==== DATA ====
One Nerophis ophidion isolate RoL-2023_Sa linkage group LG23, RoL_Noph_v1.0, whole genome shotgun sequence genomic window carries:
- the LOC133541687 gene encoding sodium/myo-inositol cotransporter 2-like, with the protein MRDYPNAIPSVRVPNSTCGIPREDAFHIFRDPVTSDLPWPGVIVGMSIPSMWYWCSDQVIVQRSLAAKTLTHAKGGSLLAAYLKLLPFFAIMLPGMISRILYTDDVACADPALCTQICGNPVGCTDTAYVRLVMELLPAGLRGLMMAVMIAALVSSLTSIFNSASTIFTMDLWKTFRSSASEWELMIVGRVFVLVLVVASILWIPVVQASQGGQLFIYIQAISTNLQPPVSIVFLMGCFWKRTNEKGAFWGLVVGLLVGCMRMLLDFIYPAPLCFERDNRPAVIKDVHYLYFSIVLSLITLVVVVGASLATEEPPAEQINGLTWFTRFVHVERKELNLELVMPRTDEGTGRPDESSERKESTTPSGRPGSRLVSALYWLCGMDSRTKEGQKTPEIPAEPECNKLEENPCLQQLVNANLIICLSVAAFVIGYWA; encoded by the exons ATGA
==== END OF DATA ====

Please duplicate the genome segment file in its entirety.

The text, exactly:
One Nerophis ophidion isolate RoL-2023_Sa linkage group LG23, RoL_Noph_v1.0, whole genome shotgun sequence genomic window carries:
- the LOC133541687 gene encoding sodium/myo-inositol cotransporter 2-like, with the protein MRDYPNAIPSVRVPNSTCGIPREDAFHIFRDPVTSDLPWPGVIVGMSIPSMWYWCSDQVIVQRSLAAKTLTHAKGGSLLAAYLKLLPFFAIMLPGMISRILYTDDVACADPALCTQICGNPVGCTDTAYVRLVMELLPAGLRGLMMAVMIAALVSSLTSIFNSASTIFTMDLWKTFRSSASEWELMIVGRVFVLVLVVASILWIPVVQASQGGQLFIYIQAISTNLQPPVSIVFLMGCFWKRTNEKGAFWGLVVGLLVGCMRMLLDFIYPAPLCFERDNRPAVIKDVHYLYFSIVLSLITLVVVVGASLATEEPPAEQINGLTWFTRFVHVERKELNLELVMPRTDEGTGRPDESSERKESTTPSGRPGSRLVSALYWLCGMDSRTKEGQKTPEIPAEPECNKLEENPCLQQLVNANLIICLSVAAFVIGYWA; encoded by the exons ATGA